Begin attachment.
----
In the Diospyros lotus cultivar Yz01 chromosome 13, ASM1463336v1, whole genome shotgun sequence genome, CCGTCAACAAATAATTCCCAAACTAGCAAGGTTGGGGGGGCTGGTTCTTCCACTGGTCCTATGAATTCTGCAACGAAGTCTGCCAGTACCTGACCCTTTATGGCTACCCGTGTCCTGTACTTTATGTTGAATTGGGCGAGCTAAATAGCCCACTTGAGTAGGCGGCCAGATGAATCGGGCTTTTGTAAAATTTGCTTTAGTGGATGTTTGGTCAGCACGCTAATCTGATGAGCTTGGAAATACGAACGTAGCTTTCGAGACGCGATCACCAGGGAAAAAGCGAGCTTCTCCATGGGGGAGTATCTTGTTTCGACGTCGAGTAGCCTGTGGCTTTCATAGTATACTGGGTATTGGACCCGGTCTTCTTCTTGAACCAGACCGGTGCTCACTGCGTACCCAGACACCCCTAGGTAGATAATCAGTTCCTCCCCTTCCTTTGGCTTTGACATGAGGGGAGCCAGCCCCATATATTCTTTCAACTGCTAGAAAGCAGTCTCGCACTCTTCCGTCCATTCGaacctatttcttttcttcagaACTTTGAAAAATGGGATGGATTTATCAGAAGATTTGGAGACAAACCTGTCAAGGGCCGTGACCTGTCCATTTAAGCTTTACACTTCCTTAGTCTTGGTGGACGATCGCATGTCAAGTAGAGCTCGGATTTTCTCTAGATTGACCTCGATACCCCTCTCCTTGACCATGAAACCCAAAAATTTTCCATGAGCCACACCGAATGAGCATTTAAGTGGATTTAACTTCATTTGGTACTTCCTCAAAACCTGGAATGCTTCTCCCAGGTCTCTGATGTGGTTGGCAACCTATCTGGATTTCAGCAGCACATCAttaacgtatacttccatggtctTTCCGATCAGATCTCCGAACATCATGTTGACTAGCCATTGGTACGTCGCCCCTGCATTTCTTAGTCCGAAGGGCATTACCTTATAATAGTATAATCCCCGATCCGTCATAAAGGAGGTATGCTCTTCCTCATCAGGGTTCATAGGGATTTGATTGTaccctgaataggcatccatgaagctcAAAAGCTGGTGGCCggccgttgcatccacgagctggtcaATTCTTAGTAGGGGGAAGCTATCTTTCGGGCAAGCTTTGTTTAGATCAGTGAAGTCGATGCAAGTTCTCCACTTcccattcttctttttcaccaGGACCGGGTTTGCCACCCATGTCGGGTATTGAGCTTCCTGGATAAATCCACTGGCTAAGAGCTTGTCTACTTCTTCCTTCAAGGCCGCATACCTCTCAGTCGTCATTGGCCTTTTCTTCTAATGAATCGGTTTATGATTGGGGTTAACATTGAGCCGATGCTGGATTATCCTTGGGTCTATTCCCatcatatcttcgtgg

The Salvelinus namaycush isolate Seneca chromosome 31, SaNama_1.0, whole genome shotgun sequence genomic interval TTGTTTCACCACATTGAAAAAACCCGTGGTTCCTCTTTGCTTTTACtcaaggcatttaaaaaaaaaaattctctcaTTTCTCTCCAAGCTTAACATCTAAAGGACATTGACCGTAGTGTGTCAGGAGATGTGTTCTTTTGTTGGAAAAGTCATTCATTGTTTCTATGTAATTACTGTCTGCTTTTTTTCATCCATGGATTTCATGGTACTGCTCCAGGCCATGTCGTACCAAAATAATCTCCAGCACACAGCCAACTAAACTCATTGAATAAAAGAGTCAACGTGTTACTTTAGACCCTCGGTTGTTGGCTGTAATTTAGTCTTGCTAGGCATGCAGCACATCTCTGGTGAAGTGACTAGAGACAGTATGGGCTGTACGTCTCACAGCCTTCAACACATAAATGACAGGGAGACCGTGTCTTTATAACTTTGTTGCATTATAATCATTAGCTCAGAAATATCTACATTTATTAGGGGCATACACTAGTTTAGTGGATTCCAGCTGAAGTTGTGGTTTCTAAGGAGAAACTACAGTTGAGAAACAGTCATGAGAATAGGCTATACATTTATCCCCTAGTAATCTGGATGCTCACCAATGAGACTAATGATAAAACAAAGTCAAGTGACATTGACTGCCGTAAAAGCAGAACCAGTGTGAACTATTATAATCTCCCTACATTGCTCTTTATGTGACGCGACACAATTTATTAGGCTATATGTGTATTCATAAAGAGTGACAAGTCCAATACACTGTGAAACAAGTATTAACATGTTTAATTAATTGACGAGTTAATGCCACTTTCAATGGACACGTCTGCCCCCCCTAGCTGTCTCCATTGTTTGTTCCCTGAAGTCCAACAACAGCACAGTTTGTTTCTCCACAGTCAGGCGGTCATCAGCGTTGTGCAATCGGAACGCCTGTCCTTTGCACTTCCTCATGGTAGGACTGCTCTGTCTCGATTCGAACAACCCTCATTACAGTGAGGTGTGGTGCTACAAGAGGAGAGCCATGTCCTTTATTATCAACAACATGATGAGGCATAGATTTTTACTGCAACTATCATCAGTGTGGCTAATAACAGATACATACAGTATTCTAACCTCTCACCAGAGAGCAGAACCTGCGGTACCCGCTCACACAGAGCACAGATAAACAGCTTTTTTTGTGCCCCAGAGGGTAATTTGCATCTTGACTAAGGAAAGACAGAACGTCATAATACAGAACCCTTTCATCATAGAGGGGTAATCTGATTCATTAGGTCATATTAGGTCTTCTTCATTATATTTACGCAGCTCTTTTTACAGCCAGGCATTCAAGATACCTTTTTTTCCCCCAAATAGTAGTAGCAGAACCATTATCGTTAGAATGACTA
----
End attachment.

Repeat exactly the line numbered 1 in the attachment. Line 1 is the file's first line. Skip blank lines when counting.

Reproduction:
In the Diospyros lotus cultivar Yz01 chromosome 13, ASM1463336v1, whole genome shotgun sequence genome, CCGTCAACAAATAATTCCCAAACTAGCAAGGTTGGGGGGGCTGGTTCTTCCACTGGTCCTATGAATTCTGCAACGAAGTCTGCCAGTACCTGACCCTTTATGGCTACCCGTGTCCTGTACTTTATGTTGAATTGGGCGAGCTAAATAGCCCACTTGAGTAGGCGGCCAGATGAATCGGGCTTTTGTAAAATTTGCTTTAGTGGATGTTTGGTCAGCACGCTAATCTGATGAGCTTGGAAATACGAACGTAGCTTTCGAGACGCGATCACCAGGGAAAAAGCGAGCTTCTCCATGGGGGAGTATCTTGTTTCGACGTCGAGTAGCCTGTGGCTTTCATAGTATACTGGGTATTGGACCCGGTCTTCTTCTTGAACCAGACCGGTGCTCACTGCGTACCCAGACACCCCTAGGTAGATAATCAGTTCCTCCCCTTCCTTTGGCTTTGACATGAGGGGAGCCAGCCCCATATATTCTTTCAACTGCTAGAAAGCAGTCTCGCACTCTTCCGTCCATTCGaacctatttcttttcttcagaACTTTGAAAAATGGGATGGATTTATCAGAAGATTTGGAGACAAACCTGTCAAGGGCCGTGACCTGTCCATTTAAGCTTTACACTTCCTTAGTCTTGGTGGACGATCGCATGTCAAGTAGAGCTCGGATTTTCTCTAGATTGACCTCGATACCCCTCTCCTTGACCATGAAACCCAAAAATTTTCCATGAGCCACACCGAATGAGCATTTAAGTGGATTTAACTTCATTTGGTACTTCCTCAAAACCTGGAATGCTTCTCCCAGGTCTCTGATGTGGTTGGCAACCTATCTGGATTTCAGCAGCACATCAttaacgtatacttccatggtctTTCCGATCAGATCTCCGAACATCATGTTGACTAGCCATTGGTACGTCGCCCCTGCATTTCTTAGTCCGAAGGGCATTACCTTATAATAGTATAATCCCCGATCCGTCATAAAGGAGGTATGCTCTTCCTCATCAGGGTTCATAGGGATTTGATTGTaccctgaataggcatccatgaagctcAAAAGCTGGTGGCCggccgttgcatccacgagctggtcaATTCTTAGTAGGGGGAAGCTATCTTTCGGGCAAGCTTTGTTTAGATCAGTGAAGTCGATGCAAGTTCTCCACTTcccattcttctttttcaccaGGACCGGGTTTGCCACCCATGTCGGGTATTGAGCTTCCTGGATAAATCCACTGGCTAAGAGCTTGTCTACTTCTTCCTTCAAGGCCGCATACCTCTCAGTCGTCATTGGCCTTTTCTTCTAATGAATCGGTTTATGATTGGGGTTAACATTGAGCCGATGCTGGATTATCCTTGGGTCTATTCCCatcatatcttcgtgg